Tell our leaders: Don't privatize state health insurance
Privatizing the Office of Group Benefits would hurt public employees without savings for the state
As part of his plan to balance the state budget, Governor Bobby Jindal wants to privatize the State Office of Group Benefits. OGB, as it is known, handles health insurance coverage for about 250,000 current and retired state employees. That includes teachers and school employees in more than half of the state's school systems.
The office, one of the best run and scandal-free operations in state government, has built up a $530 million surplus over the past few years. If the office is sold to a private company, insiders say the surplus could become available for appropriation into the state general fund.
Opponents say that privatizing OGB would hike insurance premiums for state employees and retirees. The office currently spends about three percent of its income on management costs. The same costs for a private company could be in the 10% to 15% range. Officials of the Legislative Fiscal Office say that it would be impossible to contract with a private company and receive the same low administrative costs currently enjoyed by the state-run Preferred Provider Organization.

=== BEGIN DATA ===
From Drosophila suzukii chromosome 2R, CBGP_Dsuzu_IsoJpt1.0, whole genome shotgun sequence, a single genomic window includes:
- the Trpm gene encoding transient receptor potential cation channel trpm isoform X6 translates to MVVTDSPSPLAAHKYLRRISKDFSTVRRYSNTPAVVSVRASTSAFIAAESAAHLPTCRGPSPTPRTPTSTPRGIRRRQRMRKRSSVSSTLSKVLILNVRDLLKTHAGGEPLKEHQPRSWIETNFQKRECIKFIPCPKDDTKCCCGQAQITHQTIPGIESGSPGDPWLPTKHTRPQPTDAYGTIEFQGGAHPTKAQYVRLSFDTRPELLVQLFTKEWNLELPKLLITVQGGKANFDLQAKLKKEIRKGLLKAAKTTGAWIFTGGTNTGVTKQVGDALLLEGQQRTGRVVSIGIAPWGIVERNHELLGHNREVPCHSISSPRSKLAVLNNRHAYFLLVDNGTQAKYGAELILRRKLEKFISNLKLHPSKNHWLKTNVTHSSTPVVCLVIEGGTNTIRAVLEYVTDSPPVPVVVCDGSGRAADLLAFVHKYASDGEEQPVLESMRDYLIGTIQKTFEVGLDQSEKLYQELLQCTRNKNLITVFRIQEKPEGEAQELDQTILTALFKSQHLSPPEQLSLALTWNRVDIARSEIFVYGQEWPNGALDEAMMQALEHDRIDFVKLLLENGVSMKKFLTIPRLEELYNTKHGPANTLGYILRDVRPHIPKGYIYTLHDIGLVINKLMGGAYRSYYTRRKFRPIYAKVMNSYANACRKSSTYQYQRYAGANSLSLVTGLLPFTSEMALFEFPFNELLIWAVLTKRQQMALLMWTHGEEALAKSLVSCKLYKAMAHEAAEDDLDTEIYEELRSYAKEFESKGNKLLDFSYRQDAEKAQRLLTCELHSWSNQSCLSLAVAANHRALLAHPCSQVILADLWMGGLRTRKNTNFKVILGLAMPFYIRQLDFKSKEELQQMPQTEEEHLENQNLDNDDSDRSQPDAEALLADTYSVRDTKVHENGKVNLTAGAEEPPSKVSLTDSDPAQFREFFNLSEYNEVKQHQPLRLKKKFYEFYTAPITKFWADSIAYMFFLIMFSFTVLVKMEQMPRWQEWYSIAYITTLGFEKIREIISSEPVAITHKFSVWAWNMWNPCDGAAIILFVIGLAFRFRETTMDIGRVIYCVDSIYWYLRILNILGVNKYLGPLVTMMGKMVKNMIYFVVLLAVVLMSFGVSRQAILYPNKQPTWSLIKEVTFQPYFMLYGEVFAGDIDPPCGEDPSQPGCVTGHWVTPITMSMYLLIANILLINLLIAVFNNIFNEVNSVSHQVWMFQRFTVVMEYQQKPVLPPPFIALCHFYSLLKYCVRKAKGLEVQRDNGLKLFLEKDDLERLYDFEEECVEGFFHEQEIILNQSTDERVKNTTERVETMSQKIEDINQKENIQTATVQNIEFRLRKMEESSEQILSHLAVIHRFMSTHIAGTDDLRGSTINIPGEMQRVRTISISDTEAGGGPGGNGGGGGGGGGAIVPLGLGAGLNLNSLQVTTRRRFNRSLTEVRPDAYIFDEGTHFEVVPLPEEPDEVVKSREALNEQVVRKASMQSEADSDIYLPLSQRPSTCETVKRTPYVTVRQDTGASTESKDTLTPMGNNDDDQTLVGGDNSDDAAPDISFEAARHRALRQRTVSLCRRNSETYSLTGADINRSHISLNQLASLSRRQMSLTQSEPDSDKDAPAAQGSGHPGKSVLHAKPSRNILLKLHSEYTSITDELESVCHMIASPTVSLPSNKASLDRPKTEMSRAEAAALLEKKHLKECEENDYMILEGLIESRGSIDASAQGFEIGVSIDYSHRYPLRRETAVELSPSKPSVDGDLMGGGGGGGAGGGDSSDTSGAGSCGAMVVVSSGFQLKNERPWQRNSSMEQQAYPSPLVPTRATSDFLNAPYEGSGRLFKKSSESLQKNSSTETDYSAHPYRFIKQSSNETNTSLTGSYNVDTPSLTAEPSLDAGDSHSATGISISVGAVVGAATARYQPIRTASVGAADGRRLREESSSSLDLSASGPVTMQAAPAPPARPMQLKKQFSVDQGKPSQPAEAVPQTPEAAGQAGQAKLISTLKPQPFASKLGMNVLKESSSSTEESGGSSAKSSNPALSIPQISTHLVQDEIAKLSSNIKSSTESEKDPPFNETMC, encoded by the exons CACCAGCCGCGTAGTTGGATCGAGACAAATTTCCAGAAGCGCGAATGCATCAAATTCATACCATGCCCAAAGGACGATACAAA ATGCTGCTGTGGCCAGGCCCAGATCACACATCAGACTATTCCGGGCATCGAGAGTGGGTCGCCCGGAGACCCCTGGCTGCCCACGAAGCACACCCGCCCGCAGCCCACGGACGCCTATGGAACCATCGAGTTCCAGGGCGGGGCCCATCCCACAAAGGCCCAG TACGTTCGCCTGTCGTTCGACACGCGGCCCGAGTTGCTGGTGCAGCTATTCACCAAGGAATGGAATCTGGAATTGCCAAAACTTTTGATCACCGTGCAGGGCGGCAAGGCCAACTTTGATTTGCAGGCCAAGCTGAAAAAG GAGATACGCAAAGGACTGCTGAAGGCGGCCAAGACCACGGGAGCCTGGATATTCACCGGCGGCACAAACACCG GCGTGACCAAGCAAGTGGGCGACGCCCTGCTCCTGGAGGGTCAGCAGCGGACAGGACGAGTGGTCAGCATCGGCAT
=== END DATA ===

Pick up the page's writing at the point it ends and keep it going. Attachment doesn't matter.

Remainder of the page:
The governor's spokesmen say they will not allow a sharp spike in premiums for employees. But over a period of a few years, there is little doubt that privatizers would dramatically increase premiums in order to make a profit.
The governor's office says that about 200 current OGB employees would be laid off. Those employees could be replaced by call centers outside of Louisiana.
Governor Jindal has the authority to privatize OGB without legislative approval; however, the request for proposals that would precede a sale must be approved by the legislature’s joint budget committee.
State Sen. Butch Gautreaux (D-Morgan City), who chairs the Senate Retirement Committee, has held hearings on the issue, and is concerend that privatizing the OGB is not in the best interests of public employees or the state.
Please act now. Ask your senator and representative to tell Gov. Jindal that the Office of Group Benefits is a well-run state agency that provides a valuable service. The interests of public employees, retirees and their dependents are best served by an office that has a record of efficiency and fairness in providing medical coverage.